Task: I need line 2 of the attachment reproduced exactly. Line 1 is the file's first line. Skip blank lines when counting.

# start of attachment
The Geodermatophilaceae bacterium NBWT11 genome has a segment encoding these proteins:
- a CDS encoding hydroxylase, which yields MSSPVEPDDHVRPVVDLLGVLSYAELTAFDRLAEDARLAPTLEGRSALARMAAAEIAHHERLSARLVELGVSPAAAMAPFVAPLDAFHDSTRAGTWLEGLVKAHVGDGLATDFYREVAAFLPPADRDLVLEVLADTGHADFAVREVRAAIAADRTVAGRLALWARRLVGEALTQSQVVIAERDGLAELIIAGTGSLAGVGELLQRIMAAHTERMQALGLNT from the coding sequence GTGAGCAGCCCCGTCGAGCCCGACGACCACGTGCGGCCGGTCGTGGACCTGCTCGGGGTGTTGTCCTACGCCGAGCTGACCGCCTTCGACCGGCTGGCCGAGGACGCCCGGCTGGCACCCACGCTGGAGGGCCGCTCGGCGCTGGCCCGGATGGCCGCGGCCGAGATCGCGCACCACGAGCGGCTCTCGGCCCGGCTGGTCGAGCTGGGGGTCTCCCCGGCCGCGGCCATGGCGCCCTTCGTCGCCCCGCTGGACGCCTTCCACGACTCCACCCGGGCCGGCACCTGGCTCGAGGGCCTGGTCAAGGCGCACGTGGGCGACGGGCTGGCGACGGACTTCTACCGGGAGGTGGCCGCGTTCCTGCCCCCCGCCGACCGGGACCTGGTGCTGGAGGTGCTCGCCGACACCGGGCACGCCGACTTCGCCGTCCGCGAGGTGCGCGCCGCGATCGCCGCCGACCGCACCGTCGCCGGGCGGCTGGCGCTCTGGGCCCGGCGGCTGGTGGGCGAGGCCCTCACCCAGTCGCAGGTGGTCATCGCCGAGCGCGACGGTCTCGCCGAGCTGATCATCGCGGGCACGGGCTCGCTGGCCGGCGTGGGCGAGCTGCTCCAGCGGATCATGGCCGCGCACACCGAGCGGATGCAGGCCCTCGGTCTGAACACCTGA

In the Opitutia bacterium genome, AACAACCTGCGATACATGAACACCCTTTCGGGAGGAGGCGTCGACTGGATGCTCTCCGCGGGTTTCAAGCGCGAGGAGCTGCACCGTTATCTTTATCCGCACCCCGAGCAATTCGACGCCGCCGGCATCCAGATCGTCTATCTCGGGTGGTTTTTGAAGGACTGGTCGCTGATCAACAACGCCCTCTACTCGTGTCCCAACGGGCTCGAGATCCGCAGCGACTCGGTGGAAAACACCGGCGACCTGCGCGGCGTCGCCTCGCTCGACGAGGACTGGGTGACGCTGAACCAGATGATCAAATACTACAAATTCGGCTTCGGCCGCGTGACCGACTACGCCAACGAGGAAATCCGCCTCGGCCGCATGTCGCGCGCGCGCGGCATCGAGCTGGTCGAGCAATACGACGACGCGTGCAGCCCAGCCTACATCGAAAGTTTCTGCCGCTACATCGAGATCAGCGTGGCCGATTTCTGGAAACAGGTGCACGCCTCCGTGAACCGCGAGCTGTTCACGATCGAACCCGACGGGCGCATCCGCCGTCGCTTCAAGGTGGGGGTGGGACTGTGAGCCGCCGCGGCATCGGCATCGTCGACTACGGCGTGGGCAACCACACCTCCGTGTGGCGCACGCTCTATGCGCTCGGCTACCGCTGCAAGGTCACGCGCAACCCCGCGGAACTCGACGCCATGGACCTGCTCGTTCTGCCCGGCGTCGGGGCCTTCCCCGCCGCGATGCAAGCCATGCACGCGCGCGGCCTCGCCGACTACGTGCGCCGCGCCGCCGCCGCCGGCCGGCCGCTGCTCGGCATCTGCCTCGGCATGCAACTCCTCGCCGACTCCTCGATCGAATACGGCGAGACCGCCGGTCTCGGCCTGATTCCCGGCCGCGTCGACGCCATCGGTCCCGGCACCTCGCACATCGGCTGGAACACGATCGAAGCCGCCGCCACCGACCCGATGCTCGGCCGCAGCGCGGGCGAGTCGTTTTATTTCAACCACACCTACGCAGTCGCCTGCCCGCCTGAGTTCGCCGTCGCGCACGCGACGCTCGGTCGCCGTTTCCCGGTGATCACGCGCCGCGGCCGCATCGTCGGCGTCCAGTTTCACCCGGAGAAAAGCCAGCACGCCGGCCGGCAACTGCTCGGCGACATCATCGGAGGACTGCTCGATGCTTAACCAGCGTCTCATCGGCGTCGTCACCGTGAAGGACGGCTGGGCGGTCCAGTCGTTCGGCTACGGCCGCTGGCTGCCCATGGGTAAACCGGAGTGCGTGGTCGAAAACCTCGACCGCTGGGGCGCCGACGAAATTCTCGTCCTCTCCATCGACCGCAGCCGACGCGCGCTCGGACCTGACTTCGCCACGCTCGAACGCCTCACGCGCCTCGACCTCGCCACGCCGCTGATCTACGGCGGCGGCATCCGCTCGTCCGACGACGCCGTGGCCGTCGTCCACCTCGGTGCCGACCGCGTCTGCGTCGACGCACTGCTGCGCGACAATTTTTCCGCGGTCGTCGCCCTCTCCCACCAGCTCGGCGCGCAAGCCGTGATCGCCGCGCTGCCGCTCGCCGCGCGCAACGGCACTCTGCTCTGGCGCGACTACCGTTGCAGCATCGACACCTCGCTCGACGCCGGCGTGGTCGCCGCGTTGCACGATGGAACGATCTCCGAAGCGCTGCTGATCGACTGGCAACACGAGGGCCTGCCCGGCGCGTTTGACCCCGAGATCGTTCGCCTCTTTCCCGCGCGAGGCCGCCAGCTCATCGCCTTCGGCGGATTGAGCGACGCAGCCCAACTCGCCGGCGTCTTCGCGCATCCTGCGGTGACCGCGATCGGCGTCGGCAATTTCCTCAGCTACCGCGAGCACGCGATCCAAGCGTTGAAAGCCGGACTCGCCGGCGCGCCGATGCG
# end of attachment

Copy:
- a CDS encoding hydroxylase, which yields MSSPVEPDDHVRPVVDLLGVLSYAELTAFDRLAEDARLAPTLEGRSALARMAAAEIAHHERLSARLVELGVSPAAAMAPFVAPLDAFHDSTRAGTWLEGLVKAHVGDGLATDFYREVAAFLPPADRDLVLEVLADTGHADFAVREVRAAIAADRTVAGRLALWARRLVGEALTQSQVVIAERDGLAELIIAGTGSLAGVGELLQRIMAAHTERMQALGLNT from the coding sequence GTGAGCAGCCCCGTCGAGCCCGACGACCACGTGCGGCCGGTCGTGGACCTGCTCGGGGTGTTGTCCTACGCCGAGCTGACCGCCTTCGACCGGCTGGCCGAGGACGCCCGGCTGGCACCCACGCTGGAGGGCCGCTCGGCGCTGGCCCGGATGGCCGCGGCCGAGATCGCGCACCACGAGCGGCTCTCGGCCCGGCTGGTCGAGCTGGGGGTCTCCCCGGCCGCGGCCATGGCGCCCTTCGTCGCCCCGCTGGACGCCTTCCACGACTCCACCCGGGCCGGCACCTGGCTCGAGGGCCTGGTCAAGGCGCACGTGGGCGACGGGCTGGCGACGGACTTCTACCGGGAGGTGGCCGCGTTCCTGCCCCCCGCCGACCGGGACCTGGTGCTGGAGGTGCTCGCCGACACCGGGCACGCCGACTTCGCCGTCCGCGAGGTGCGCGCCGCGATCGCCGCCGACCGCACCGTCGCCGGGCGGCTGGCGCTCTGGGCCCGGCGGCTGGTGGGCGAGGCCCTCACCCAGTCGCAGGTGGTCATCGCCGAGCGCGACGGTCTCGCCGAGCTGATCATCGCGGGCACGGGCTCGCTGGCCGGCGTGGGCGAGCTGCTCCAGCGGATCATGGCCGCGCACACCGAGCGGATGCAGGCCCTCGGTCTGAACACCTGA